Nina Lamberti

MSc student, Public Health and Health Systems


Nina Lamberti


MSc Public Health and Health Systems

Graduate supervisor

Martin Cooke

My thesis  

My research investigates how the cost barrier to contraception might differentially affect racialized and Indigenous women. Currently, in Canada there has been no investigation into how racialized and Indigenous women use birth control. Using Black feminist theories and centralizing intersectionality framework, I am investigating how historical oppression might impact racialized and Indigenous women’s use of high-cost birth control. My thesis will examine data from the 2020 cycle of the Canadian Community Health Survey (CCHS) and use several regression models with interaction terms to align with current intersectional quantitative research practices. Further, my research questions how intergenerational trauma, social segregation and labour market segregation resulting from centuries of structural racism might influence modern reproductive health inequity. Beyond an investigation of use, I am examining how Quebec’s subsidization of birth control might result in different use of contraception. Ultimately, I hope to provide evidence for universal contraception coverage as well as highlight the importance of race-based data in reproductive health literature.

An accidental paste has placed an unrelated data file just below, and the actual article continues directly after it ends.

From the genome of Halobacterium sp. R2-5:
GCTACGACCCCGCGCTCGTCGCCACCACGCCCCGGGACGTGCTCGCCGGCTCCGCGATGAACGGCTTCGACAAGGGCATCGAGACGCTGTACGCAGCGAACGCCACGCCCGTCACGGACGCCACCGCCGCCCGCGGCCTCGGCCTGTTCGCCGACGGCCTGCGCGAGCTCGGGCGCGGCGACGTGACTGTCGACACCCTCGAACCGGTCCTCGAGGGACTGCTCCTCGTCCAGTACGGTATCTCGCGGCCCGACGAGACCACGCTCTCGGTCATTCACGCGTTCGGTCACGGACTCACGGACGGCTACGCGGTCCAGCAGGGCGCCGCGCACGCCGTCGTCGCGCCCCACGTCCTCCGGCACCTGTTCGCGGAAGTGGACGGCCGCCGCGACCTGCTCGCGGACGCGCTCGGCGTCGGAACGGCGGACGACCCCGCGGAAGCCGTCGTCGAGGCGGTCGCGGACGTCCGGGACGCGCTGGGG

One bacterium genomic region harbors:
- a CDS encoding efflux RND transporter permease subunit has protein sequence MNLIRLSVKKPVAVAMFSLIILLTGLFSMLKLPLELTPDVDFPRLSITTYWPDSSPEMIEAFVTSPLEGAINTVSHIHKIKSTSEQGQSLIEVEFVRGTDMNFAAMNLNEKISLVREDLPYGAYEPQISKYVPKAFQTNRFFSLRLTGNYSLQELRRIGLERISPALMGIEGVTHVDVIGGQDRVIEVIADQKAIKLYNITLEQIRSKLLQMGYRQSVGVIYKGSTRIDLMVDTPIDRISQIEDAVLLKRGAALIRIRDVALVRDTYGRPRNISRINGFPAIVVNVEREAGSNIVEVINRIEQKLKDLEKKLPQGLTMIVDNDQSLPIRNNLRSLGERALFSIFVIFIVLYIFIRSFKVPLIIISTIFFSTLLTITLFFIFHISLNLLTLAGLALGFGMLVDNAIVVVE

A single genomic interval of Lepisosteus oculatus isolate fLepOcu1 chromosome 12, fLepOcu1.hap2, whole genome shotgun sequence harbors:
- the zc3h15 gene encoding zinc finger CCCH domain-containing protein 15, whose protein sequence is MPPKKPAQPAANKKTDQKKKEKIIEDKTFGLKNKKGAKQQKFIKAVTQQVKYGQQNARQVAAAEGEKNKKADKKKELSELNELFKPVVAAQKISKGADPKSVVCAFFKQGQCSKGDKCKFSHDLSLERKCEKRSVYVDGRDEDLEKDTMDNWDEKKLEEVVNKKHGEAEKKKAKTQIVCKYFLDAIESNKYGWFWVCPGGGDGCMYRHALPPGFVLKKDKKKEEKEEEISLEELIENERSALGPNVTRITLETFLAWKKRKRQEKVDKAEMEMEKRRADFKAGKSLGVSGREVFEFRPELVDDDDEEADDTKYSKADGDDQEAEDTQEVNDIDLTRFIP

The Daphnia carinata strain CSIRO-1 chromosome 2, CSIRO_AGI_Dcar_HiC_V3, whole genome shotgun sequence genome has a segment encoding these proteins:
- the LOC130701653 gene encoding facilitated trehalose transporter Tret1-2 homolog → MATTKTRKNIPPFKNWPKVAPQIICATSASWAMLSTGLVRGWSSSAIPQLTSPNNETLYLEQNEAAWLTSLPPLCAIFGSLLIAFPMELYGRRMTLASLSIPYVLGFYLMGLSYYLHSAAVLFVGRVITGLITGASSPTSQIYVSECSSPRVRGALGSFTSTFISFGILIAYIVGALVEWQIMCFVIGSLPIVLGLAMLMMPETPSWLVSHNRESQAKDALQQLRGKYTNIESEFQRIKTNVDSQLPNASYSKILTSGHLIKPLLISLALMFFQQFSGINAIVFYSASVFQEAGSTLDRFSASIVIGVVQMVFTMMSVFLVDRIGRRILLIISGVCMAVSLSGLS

My time in the School of Public Health Sciences (SPHS)  

My time at SPHS has helped me realize the importance of intersectional, decolonized and inclusive practices in academia. It has contributed to my passion for equity-based approaches to my work and prompted my extra-curricular involvement in projects and communities that advocate for social justice. 

Selected Publications 

Anxiety, depression and stress during the COVID-19 pandemic: Results from a cross-sectional survey doi: 10.1016/j.jpsychires.2021.02.059 

Mental Health during the first wave of COVID-19 in Canada, the USA, Brazil and Italy 

doi: 10.1080/13651501.2021.1956544